Even worse – in some versions of the film – are crude porn inserts that are about as sexy as watching paint dry. THE RED LIGHT GIRLS was not alone in this regard. Other giallo were, in theory, spiced up by similarly low rent bump and grind. Another example being the endearingly dreadful, but still rather better SO SWEET, SO DEAD (1972), which was released to American porno cinemas with sex inserts as PENETRATION. Quite what the wipe-clean raincoat brigade thought of some grainy footage of what looks like a very short chippolata nestling in a black toupee being unenthusiastically milked by a woman with breasts like pita breads is anyone's guess. Certainly, if the would-be comedic vignettes stop the action dead, then these ill-advised – and resolutely unerotic – interludes pretty much put it into reverse.


As might be expected, mid-70s Italian cinema was the land before political correctness. And, of course, we can often take guilty pleasure in that. The usual sweaty Italian machismo is present and correct. One cop leers after a woman's backside, “What an ass she's got!” (complete with Boing!-Boing!-Boing! music as she wiggles out of view).

To add to the confusion, sections of the film are seemingly aiming for realism – or at least soap opera theatrics. It opens with a prostitute being interviewed and asked what she fears most, she answers thoughtfully: “Syphilis and solitude”. Elsewhere, it turns out that one of the prostitutes is an heiress and just turns tricks for fun (one of her fellow hookers says: “Leave her alone, she's just a nympho!”); whilst another woman can only get off joining in with other couples having sex. Of course, this is more akin to male wish fulfillment than a stab at reality.

However, reportedly, Di Silvestro said he got fan mail from Italian prostitutes at the time, because of the supposedly realistic portrayal of their trade. This seems unlikely, unless hookers then loved their jobs unreservedly and spent their evenings dancing round a camp fire when they weren't dolling out blow jobs! When the film isn't being sleazy, it does manage an intermittently enjoyable level of camp – but it's highly unlikely it is particularly authentic.

Much time is given to the love triangle between Primavera, her young lover and her daughter. Fiore – who plays the increasingly desperate, ageing prostitute and mother hen – was probably best known for Renato Castellani's neo-realist classic DUE SOLDI DI SPERANZA (1952). She's pretty good here, as a woman desperate to hang onto her beauty and youth by taking younger lovers (her performance gives the film's closing shots a certain poignancy that's resolutely missing from the rest of the movie).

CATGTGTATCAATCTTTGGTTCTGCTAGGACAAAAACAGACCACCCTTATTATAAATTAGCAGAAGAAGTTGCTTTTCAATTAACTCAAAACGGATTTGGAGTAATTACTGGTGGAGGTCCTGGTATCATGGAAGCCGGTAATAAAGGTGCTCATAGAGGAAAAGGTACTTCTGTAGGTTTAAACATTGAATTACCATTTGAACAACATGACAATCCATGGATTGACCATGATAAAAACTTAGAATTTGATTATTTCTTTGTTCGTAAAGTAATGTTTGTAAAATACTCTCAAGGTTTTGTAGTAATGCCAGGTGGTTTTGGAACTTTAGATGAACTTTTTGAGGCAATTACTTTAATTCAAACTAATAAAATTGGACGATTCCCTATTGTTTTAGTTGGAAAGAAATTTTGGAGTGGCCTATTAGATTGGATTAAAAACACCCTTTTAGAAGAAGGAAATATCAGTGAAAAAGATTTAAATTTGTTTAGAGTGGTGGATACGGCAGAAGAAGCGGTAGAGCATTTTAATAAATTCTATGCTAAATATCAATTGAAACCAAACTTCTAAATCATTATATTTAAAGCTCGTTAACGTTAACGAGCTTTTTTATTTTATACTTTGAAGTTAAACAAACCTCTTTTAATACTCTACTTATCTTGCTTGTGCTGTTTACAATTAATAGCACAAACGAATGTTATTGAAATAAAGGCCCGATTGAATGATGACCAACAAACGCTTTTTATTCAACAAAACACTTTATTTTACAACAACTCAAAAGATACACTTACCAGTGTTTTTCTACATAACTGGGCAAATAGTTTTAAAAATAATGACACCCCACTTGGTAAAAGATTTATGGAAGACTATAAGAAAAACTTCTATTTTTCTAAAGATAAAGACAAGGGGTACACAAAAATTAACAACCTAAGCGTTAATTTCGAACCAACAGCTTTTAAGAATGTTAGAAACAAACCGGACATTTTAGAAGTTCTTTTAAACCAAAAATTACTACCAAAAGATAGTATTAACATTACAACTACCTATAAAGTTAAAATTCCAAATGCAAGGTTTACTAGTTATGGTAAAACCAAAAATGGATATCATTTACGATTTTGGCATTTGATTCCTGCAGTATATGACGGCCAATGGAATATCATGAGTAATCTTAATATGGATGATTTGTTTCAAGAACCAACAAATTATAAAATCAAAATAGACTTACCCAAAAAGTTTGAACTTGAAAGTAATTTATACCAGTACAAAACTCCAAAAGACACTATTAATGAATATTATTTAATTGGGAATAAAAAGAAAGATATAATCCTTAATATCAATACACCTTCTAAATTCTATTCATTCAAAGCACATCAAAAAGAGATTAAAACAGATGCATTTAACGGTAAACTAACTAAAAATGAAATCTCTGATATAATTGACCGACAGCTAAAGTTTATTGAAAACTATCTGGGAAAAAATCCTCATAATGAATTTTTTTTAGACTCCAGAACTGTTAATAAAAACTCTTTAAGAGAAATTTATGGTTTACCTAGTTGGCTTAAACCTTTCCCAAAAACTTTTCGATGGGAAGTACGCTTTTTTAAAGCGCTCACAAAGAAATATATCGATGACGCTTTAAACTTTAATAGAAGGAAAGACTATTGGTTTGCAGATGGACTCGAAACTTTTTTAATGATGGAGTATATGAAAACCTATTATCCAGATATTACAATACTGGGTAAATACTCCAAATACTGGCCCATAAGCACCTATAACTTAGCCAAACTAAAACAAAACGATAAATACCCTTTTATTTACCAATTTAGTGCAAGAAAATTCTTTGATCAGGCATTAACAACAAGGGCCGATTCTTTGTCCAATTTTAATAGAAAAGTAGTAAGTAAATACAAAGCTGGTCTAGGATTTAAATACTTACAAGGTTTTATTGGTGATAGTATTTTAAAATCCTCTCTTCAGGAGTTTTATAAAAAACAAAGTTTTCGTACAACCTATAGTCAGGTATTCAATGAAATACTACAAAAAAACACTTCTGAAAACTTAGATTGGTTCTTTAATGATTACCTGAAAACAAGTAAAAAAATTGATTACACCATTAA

Towards the end of the film, giallo fans will spot genre-regular Lucianno Rossi as an unpleasant photographer and blackmailer, who is somehow linked to the first murder. Yes, after nearly an hour of meandering, someone clearly poked Di Silvestro, and the director – rather unconvincingly – attempts to tie up the loose ends and solve Giselle's murder in the most perfunctory way imaginable.

THE RED LIGHT GIRLS is an utter failure as a giallo. This late in the day, film makers were looking for ways to broaden its appeal in a frankly over-saturated market. Massimo Dallamano, for example, grafted the basic giallo plot onto a cop thriller with electrifying results in the same year's WHAT HAVE THEY DONE TO YOUR DAUGHTERS?, but this falters at pretty much every step. Of course, fans of Euro sleaze and camp 70s fashions will find a few reasons to sit through it (as will fans of more obscure Euro starlets – including the wonderfully named Felicita Fanny), but, frankly, it’s scant pickings.

Thankfully, Di Silvestro's next project – the delightfully loopy WEREWOLF WOMAN (1976) – is still pretty abysmal, but much more entertaining.


BODYCOUNT 3  bodycount!   female:2 / male:1

       1) Female stabbed to death
       2) Female killed (method unseen)
       3) Male killed by beer bottle up anus